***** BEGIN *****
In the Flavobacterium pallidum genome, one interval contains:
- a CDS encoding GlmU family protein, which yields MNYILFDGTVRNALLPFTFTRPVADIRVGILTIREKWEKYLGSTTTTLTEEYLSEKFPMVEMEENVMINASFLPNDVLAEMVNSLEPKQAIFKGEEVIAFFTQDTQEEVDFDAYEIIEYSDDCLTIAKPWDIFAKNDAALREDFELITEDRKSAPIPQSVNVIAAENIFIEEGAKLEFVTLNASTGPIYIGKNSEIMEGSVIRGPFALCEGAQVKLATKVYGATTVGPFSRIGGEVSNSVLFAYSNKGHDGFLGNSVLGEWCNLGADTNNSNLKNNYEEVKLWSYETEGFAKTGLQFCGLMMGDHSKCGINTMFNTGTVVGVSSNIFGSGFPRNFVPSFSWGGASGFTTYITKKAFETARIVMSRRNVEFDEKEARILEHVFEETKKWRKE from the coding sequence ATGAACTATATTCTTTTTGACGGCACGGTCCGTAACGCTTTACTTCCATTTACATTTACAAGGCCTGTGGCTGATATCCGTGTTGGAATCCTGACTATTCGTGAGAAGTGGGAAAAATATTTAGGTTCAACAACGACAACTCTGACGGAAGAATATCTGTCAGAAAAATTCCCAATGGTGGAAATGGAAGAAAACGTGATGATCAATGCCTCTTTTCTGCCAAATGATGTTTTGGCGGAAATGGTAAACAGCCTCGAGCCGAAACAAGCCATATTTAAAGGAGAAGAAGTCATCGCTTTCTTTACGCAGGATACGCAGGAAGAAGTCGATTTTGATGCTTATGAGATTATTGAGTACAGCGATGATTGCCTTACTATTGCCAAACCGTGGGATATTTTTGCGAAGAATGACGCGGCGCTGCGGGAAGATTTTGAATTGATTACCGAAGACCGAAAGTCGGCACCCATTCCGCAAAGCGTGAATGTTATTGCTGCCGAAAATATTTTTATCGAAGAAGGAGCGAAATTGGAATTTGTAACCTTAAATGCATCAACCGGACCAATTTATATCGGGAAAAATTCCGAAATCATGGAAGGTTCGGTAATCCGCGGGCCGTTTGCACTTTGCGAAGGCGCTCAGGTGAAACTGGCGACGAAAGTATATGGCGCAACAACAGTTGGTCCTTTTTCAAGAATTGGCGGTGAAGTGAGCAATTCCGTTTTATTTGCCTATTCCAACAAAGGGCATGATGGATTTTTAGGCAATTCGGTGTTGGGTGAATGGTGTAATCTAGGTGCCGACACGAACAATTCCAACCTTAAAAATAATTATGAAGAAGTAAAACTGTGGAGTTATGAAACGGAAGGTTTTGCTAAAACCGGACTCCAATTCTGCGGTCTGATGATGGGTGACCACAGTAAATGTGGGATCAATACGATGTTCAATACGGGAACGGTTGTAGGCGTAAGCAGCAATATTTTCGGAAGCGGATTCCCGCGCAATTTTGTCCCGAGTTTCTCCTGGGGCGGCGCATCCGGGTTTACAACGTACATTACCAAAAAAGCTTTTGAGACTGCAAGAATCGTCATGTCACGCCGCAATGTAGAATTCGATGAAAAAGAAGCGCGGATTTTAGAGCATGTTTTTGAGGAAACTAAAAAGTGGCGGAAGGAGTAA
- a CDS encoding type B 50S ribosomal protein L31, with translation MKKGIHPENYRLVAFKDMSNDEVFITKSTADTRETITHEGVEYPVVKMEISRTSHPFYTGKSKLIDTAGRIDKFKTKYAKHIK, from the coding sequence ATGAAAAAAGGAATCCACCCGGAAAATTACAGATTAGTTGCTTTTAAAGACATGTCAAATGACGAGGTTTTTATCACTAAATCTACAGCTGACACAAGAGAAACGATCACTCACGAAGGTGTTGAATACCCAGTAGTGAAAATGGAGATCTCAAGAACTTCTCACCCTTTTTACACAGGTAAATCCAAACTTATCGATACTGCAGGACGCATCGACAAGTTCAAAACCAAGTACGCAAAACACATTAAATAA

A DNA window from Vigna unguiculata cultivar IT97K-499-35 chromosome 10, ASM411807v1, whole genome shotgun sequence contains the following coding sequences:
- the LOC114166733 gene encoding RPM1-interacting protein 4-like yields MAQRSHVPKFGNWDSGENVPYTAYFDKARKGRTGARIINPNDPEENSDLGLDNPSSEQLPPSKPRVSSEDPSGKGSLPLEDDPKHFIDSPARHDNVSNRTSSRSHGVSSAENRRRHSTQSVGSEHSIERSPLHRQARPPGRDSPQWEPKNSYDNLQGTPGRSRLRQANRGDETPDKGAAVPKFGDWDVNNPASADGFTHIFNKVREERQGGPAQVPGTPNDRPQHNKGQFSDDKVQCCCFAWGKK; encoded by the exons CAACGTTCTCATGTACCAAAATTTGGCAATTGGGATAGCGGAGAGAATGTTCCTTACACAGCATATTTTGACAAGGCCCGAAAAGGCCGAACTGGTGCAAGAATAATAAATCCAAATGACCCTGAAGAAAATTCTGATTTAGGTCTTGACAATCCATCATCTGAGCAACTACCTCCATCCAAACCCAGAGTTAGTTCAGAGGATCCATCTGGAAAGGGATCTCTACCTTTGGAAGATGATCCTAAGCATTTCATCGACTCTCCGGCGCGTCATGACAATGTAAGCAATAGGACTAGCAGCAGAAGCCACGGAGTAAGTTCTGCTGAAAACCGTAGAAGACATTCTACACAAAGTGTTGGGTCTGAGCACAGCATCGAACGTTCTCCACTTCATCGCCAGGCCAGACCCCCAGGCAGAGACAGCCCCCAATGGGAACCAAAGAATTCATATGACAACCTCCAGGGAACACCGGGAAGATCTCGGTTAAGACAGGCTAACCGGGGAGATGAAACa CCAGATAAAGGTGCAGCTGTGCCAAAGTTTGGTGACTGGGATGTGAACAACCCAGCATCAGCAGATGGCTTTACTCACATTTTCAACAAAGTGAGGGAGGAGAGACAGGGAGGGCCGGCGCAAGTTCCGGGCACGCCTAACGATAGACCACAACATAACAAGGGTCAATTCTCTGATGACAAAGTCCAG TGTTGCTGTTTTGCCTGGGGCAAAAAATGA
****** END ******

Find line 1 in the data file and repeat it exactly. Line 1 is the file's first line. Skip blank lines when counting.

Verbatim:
In the Flavobacterium pallidum genome, one interval contains: